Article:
Torvald’s insistence on calling Nora by affectionately diminutive names evokes her helplessness and her dependence on him. He does not not only asserts his power over Nora but also dehumanizes her to a degree. When he implies that Nora is comparable to the “little birds that like to fritter money,” Nora is like Torvald’s dol she even decorates his home and pleases him by being a dependent figure with whose emotions he can toy.In addition to being something of a doll to Torvald, Nora is also like a child to him. He shows himself to be competing with Nora’s dead father for Nora’s loyalty. In a sense, by keeping Nora dependent upon and subservient to him, 5.
After being teased mercilessly, Elsie concocted a plan to fool the adults. 'Elsie got tired of the joking and one night suggested to me that she would copy the dancing figures of fairies from one of my most precious possessions, my Princess Mary's Gift book... 'That will shake them!' she said. 'They'll have to stop making fun of us then.'' The next time that the two girls were teased by their parents, Elsie challenged her father, telling him that if he lent them his camera, a Midg quarter plate, the two girls would try to take a photograph of one of the fairies.
This is the point or message Shaw is trying to prove or show making the role of women very important. In the play we are introduced to Mrs. Higgins professor Higgins' mother. Mrs. Higgins a lady in her sixties. In the play when she is introduced to Liza Doolittle and learns of the plan to experiment with the young girl, she has concerns for the girl and her future. “No, you two infinitely stupid male creatures: the problem of what is to be done with her afterwards.” (Shaw, 65) Mrs. Higgins shows she doesn’t see the girl as some experiment un like the men in the play who do not seem to view women as the same value.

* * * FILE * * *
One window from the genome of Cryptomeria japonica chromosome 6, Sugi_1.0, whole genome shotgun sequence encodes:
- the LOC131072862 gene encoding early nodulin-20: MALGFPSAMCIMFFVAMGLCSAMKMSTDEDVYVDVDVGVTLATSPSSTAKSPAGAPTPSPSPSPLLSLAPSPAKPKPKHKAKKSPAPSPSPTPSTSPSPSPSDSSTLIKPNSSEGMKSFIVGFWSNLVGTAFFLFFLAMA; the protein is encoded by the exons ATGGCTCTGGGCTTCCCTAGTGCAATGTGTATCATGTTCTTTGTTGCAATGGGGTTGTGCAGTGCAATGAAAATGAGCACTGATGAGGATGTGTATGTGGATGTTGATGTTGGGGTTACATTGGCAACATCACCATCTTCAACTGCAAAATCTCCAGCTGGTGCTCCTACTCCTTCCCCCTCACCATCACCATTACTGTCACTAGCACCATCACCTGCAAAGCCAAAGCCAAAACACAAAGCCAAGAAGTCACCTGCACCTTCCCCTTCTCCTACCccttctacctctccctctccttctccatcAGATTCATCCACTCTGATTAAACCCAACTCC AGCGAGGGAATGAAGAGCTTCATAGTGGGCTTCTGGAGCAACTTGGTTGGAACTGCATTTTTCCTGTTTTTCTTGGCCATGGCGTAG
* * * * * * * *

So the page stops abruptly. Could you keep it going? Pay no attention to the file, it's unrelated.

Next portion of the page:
Nora is seen as a source of entertainment around the house and for performances like the Tarantella and is treated as a child by her husband and Mrs. Linde (especially when she sits down on a foot stool before Mrs. Linda as a child would) due to her illusory happy appearance. Nora was dominated within the household by her father, and later by Torvald, which forced her to hide her true feelings leading to her inner problems. She also worried about the consequences of her loan and how it would affect her loved ones, as she would always try to please rather than follow the status quo; she risked her reputation’s status for family. While Nora has the role of being at home, Gregor is always busy working and travelling having no stable relationships with many people in his life, including his own family who he would only see during Christmas or rarely at dinners. He also tends to please the family and worries about their reputation within society when the manager comes in to their house wondering why Gregor was absent from the office.
Traditionally associated with Christmas, red and green offer an array of options to embellish our homes for the holiday season. Actually, their use as Christmas colors dates back to paganism and early Christianity. Symbolizing respectively life, nature, revival, and eternity on the one hand, and on the other – birth and death, as well as Christ’s sacrifice, green and red are definitely universally accepted Christmas colors. As trends come and go, sometimes even retro orange, pink, and purple are used to add a fresh, unique look to Christmas décor. However, usually complemented by white and gold/yellow and sometimes blue, with some creativity and imagination, with red and green we all can go far beyond mundane seasonal décor and add some